As a company focused intently on public safety and the well-being of our communities, we also understand both the importance and the urgency around protecting our physical environment. That’s why our commitment to community safety extends into the realm of protecting marine life, wildlife, and precious ecosystems. Learn more about how our technology is making a significant impact in preventing rhino poaching and fish blasting.

Our passion for creating safer, more connected communities is ingrained in our culture, and we take ethical, environmental, social, and governance (ESG) aspects into account with every business decision we make.

Check out our 2021 ESG Report to learn more.

Frequently Asked Questions

When shots are fired, police receive an alert pointing them to the exact location of the incident within 60 seconds. This means that community members can count on the police to show up when they are needed — and when every second matters. By getting to the scene faster, responders can get critical evidence to help capture the shooter and also ensure that aid is rendered to victims.

An independent privacy audit conducted by NYU’s Policing Project concluded that the risk of voice surveillance is extremely limited. Strict controls and policies ensure sensors only trigger on loud explosive or impulsive sounds that are likely gunfire. No community member’s information is obtained or used during any part of the detection or alerting process. Learn more about community privacy protections here.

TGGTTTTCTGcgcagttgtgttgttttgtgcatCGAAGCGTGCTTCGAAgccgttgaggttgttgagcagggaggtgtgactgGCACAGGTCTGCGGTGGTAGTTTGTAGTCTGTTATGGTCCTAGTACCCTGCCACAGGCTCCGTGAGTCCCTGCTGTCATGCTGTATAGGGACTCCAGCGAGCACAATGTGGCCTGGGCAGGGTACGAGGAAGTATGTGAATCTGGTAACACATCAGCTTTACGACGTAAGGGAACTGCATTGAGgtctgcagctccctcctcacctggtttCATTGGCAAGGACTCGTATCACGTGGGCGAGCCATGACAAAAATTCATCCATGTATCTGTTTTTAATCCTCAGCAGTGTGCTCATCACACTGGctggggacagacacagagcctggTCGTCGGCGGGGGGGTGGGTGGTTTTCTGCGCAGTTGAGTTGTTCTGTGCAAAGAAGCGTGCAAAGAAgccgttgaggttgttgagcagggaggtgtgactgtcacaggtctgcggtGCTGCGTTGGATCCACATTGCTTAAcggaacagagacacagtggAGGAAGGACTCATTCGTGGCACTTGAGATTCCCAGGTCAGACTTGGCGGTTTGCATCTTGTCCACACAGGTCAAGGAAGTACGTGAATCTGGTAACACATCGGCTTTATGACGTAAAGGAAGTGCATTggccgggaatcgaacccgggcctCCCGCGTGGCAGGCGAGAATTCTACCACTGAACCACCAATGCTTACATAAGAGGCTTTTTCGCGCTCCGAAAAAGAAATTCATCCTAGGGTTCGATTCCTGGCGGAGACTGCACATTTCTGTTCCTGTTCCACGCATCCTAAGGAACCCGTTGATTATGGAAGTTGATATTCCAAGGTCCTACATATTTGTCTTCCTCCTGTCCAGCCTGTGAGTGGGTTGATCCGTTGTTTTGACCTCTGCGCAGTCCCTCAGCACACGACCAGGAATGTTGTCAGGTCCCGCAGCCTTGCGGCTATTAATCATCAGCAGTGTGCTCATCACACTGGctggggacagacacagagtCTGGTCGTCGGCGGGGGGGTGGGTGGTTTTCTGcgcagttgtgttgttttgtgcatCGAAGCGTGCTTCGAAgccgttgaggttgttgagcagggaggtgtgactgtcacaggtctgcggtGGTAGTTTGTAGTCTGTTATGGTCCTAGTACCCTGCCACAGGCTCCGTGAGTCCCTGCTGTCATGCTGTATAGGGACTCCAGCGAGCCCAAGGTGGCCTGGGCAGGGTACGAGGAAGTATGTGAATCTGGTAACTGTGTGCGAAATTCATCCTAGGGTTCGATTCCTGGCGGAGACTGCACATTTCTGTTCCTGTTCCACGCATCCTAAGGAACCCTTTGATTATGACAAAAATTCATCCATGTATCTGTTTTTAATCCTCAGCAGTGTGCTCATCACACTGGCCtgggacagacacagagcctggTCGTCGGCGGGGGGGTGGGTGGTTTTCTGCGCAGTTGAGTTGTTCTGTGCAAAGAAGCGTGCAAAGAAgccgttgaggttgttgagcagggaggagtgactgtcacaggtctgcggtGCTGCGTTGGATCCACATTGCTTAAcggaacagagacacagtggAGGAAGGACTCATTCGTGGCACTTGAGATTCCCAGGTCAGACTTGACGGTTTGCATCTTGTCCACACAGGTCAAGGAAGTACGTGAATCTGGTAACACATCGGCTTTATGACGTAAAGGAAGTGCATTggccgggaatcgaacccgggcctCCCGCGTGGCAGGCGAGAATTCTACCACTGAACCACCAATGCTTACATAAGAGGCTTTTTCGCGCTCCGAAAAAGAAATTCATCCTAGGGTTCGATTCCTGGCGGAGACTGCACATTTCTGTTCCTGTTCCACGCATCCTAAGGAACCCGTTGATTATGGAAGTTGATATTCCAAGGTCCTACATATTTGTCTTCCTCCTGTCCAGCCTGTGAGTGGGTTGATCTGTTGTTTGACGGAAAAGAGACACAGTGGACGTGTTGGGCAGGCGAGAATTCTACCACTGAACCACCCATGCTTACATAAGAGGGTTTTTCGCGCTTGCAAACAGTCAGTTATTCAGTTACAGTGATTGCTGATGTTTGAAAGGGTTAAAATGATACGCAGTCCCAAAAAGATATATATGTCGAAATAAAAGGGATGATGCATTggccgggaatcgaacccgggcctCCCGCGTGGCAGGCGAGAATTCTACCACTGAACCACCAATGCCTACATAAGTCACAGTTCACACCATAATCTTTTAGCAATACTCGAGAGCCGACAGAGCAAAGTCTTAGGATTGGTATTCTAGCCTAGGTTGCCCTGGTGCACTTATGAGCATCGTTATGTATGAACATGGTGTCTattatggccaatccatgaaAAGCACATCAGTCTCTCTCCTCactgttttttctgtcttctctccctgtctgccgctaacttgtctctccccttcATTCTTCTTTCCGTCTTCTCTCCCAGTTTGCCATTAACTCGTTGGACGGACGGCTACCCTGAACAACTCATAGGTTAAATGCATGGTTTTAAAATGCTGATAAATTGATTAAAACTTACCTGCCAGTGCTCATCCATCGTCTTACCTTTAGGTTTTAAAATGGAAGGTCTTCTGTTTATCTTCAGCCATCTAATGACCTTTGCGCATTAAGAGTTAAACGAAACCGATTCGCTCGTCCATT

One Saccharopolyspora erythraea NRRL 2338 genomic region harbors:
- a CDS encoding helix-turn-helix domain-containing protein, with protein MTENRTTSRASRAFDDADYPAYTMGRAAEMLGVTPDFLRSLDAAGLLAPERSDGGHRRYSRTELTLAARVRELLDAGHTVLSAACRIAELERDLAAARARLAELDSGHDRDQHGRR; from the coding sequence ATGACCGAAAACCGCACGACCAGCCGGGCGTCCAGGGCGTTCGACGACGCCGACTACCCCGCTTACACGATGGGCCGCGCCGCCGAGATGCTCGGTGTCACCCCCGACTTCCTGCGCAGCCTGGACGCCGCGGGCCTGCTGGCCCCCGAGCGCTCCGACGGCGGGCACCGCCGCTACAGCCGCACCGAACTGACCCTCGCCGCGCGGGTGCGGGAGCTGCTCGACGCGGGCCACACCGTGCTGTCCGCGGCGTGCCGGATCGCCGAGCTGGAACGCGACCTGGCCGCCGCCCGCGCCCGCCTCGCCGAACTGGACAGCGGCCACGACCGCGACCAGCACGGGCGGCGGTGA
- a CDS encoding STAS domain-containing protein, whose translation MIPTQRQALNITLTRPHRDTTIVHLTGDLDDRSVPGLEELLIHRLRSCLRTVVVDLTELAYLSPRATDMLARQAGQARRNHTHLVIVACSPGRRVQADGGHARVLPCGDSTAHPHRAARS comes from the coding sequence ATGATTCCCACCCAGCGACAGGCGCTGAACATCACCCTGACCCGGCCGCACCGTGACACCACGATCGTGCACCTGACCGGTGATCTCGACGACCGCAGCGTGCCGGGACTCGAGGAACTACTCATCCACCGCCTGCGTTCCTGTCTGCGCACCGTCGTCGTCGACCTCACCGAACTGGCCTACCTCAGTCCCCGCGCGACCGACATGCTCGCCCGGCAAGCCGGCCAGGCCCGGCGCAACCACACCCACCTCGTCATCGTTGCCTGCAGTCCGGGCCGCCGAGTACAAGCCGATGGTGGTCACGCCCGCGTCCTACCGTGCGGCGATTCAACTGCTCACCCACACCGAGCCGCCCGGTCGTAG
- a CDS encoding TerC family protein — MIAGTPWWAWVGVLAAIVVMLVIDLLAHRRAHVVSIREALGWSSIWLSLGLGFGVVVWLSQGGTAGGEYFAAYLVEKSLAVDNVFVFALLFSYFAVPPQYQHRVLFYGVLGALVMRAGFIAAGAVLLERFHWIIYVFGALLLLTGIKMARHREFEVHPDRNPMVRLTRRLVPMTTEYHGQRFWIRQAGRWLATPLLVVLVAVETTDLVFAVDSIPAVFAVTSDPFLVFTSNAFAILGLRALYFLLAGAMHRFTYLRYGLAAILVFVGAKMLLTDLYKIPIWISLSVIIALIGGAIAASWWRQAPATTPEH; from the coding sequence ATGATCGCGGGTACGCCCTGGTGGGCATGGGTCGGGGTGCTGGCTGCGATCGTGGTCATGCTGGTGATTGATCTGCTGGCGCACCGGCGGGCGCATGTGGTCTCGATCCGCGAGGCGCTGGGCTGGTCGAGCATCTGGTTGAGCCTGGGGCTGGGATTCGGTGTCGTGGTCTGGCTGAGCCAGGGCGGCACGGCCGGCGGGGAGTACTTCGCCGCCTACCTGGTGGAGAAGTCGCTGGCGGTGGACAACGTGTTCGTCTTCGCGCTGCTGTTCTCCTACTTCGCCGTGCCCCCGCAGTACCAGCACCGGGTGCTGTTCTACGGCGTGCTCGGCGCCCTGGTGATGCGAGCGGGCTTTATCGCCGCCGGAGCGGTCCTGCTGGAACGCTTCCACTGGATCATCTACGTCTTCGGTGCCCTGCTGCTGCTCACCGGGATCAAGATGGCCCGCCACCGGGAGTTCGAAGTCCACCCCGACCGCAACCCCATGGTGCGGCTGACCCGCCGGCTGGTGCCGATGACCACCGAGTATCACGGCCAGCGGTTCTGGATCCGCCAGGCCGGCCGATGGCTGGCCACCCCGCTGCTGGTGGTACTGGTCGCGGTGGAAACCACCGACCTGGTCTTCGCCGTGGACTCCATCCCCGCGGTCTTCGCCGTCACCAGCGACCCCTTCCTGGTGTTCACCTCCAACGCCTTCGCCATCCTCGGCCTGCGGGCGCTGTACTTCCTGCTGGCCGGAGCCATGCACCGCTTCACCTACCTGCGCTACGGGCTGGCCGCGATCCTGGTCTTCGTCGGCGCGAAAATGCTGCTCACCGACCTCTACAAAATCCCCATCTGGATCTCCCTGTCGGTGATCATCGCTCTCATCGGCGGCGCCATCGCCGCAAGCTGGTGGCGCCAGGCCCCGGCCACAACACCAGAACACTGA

The beauty of ShotSpotter’s technology is that it does the job it’s designed to do without consideration for race, color, religion, economic status, etc. This enables an appropriately focused response rather than indiscriminate policing strategies that potentially victimize innocent community members.

Right now, we do not have a solution for individual community members. However, you can write a letter to your local elected officials to request ShotSpotter for your neighborhood.

Regardless of whether your city has deployed ShotSpotter, you should still call 911 and notify the police. You may not be in a ShotSpotter coverage area as it typically doesn’t cover an entire city. 88% of gun crimes go unreported and your call could help save lives. If you’re in a city that has not deployed ShotSpotter, consider reaching out to your local police department or local city council to express your concerns about public safety and to see if they have any plans to implement gunshot detection technology.